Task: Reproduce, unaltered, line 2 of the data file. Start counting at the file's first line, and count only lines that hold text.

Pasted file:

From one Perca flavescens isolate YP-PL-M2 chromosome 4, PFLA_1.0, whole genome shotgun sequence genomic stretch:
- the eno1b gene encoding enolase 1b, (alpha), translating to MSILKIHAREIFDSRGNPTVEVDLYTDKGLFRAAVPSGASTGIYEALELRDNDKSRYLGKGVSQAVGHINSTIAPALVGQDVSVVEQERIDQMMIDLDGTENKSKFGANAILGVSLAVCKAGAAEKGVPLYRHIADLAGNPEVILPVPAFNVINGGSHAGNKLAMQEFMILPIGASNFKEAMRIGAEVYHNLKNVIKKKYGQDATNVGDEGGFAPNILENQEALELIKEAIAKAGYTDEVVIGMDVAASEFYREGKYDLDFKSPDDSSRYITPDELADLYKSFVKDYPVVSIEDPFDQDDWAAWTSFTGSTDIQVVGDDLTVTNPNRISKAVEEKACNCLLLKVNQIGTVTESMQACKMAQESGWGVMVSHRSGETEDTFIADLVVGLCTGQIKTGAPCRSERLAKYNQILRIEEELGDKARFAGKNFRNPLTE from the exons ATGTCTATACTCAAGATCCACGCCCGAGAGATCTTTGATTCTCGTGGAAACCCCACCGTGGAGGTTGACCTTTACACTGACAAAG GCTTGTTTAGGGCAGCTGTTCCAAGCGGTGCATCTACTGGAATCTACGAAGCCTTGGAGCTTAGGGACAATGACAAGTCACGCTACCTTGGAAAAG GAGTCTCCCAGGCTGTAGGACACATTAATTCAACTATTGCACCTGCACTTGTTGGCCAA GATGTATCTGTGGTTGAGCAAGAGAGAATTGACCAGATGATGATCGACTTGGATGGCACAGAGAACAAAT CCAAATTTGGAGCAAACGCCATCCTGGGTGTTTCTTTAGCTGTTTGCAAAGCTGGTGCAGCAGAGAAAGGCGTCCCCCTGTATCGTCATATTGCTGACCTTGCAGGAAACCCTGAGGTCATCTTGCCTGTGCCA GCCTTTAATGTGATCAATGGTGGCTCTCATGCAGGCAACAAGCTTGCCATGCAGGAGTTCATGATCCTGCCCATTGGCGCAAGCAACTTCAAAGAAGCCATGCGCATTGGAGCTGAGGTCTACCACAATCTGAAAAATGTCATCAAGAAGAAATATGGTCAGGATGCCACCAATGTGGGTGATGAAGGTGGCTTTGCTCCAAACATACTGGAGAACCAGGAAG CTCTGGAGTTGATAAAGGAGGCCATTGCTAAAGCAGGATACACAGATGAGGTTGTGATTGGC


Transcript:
- the eno1b gene encoding enolase 1b, (alpha), translating to MSILKIHAREIFDSRGNPTVEVDLYTDKGLFRAAVPSGASTGIYEALELRDNDKSRYLGKGVSQAVGHINSTIAPALVGQDVSVVEQERIDQMMIDLDGTENKSKFGANAILGVSLAVCKAGAAEKGVPLYRHIADLAGNPEVILPVPAFNVINGGSHAGNKLAMQEFMILPIGASNFKEAMRIGAEVYHNLKNVIKKKYGQDATNVGDEGGFAPNILENQEALELIKEAIAKAGYTDEVVIGMDVAASEFYREGKYDLDFKSPDDSSRYITPDELADLYKSFVKDYPVVSIEDPFDQDDWAAWTSFTGSTDIQVVGDDLTVTNPNRISKAVEEKACNCLLLKVNQIGTVTESMQACKMAQESGWGVMVSHRSGETEDTFIADLVVGLCTGQIKTGAPCRSERLAKYNQILRIEEELGDKARFAGKNFRNPLTE from the exons ATGTCTATACTCAAGATCCACGCCCGAGAGATCTTTGATTCTCGTGGAAACCCCACCGTGGAGGTTGACCTTTACACTGACAAAG GCTTGTTTAGGGCAGCTGTTCCAAGCGGTGCATCTACTGGAATCTACGAAGCCTTGGAGCTTAGGGACAATGACAAGTCACGCTACCTTGGAAAAG GAGTCTCCCAGGCTGTAGGACACATTAATTCAACTATTGCACCTGCACTTGTTGGCCAA GATGTATCTGTGGTTGAGCAAGAGAGAATTGACCAGATGATGATCGACTTGGATGGCACAGAGAACAAAT CCAAATTTGGAGCAAACGCCATCCTGGGTGTTTCTTTAGCTGTTTGCAAAGCTGGTGCAGCAGAGAAAGGCGTCCCCCTGTATCGTCATATTGCTGACCTTGCAGGAAACCCTGAGGTCATCTTGCCTGTGCCA GCCTTTAATGTGATCAATGGTGGCTCTCATGCAGGCAACAAGCTTGCCATGCAGGAGTTCATGATCCTGCCCATTGGCGCAAGCAACTTCAAAGAAGCCATGCGCATTGGAGCTGAGGTCTACCACAATCTGAAAAATGTCATCAAGAAGAAATATGGTCAGGATGCCACCAATGTGGGTGATGAAGGTGGCTTTGCTCCAAACATACTGGAGAACCAGGAAG CTCTGGAGTTGATAAAGGAGGCCATTGCTAAAGCAGGATACACAGATGAGGTTGTGATTGGC